Supporters of the ‘No Campaign’ seeking to keep Scotland a member of the union have repeatedly stated their belief that the issue is a matter for the Scottish people and, therefore, the English have a right to an opinion but not a voice in the debate. This was, once again, well reflected on Question Time where the entire panel was made up of Scots with an even split of supporters and detractors of independence. And, indeed, David Cameron sought to distance himself from any direct involvement in the debate in prime minister’s questions on Wednesday by saying he was not prepared to debate the SNP leader, Alex Salmond, on it.

'Oh Alex, not again. You really should see a doctor about that. That's not a healthy smell.' [telegraph.co.uk]

‘Oh Alex, not again. You really should see a doctor about that. That’s not a healthy smell for a man to make.’ [Image: telegraph.co.uk]

But any hopes of a well-informed debate on the subject are being systematically undermined by those who wish to taint the quite legitimate desire by many for independence by labelling them as anti-English. Such claims are most laughable when they dissipate from the mouths of those on the right. Their hypocrisy is staggering when one considers the view UKIP, for example, takes towards the EU and immigration. Titles like the Daily Mail have done well to help in silencing the original cries against UKIP views on these areas, views that were once declared borderline racist but are now accepted arguments in mainstream politics. But then why is it okay to hold complete contempt for the EU but refuse the right of Scottish people to hold an equal level of disdain towards Westminster? Apparently, it is legitimate to have concerns over the EU’s powers and the ‘open door’ immigration policy it allows but Scotland is anti-English for wanting to decide its own destiny.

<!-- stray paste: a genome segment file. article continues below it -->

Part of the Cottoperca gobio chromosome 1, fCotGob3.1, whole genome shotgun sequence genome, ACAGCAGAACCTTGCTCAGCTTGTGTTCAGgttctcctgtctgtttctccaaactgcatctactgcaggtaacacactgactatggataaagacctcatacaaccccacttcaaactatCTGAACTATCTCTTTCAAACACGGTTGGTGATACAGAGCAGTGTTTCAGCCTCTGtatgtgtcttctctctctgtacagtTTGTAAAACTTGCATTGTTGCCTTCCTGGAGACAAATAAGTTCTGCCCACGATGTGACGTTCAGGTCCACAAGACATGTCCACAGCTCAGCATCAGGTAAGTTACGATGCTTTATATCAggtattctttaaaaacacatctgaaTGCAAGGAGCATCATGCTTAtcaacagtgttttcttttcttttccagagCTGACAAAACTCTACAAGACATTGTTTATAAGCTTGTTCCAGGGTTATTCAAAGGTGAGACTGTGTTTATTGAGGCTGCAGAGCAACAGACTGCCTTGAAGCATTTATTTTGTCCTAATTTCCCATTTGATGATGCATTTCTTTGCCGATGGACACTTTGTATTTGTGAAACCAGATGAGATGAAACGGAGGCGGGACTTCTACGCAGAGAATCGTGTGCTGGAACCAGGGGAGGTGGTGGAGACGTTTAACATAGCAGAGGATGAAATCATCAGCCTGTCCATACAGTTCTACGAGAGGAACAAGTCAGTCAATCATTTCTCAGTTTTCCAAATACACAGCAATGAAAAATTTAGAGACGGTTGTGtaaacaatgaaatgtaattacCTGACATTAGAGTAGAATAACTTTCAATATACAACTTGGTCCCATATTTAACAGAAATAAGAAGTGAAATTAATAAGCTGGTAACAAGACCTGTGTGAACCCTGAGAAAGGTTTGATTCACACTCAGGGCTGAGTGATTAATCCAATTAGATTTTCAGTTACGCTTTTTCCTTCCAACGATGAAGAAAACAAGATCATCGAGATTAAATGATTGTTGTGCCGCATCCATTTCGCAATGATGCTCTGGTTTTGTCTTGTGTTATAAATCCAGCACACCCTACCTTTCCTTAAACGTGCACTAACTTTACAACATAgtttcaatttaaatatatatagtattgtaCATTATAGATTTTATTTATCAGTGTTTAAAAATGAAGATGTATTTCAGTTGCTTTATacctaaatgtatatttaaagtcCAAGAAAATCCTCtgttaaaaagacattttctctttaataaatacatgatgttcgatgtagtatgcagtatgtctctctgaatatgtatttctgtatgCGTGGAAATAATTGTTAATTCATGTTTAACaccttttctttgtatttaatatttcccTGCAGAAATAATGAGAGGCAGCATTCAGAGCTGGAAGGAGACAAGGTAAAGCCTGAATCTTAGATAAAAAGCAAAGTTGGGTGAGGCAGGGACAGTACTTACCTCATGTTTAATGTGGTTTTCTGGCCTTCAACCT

This kind of flag-waving has been labelled 'anti-English'. I mean, you don't see English people waving St. George's cross ever do you? [telegraph.co.uk]